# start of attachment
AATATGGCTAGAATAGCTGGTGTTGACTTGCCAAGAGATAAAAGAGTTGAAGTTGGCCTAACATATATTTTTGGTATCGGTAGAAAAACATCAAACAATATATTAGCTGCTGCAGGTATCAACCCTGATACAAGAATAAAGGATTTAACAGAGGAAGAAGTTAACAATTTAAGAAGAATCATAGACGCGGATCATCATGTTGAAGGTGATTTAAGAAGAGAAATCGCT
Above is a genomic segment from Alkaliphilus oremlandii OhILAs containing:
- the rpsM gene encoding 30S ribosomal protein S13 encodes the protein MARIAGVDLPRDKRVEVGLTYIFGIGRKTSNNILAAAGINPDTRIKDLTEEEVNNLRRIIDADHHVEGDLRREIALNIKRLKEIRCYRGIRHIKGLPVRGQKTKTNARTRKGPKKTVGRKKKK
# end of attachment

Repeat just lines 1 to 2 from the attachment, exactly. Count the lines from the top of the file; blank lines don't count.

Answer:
AATATGGCTAGAATAGCTGGTGTTGACTTGCCAAGAGATAAAAGAGTTGAAGTTGGCCTAACATATATTTTTGGTATCGGTAGAAAAACATCAAACAATATATTAGCTGCTGCAGGTATCAACCCTGATACAAGAATAAAGGATTTAACAGAGGAAGAAGTTAACAATTTAAGAAGAATCATAGACGCGGATCATCATGTTGAAGGTGATTTAAGAAGAGAAATCGCT
Above is a genomic segment from Alkaliphilus oremlandii OhILAs containing: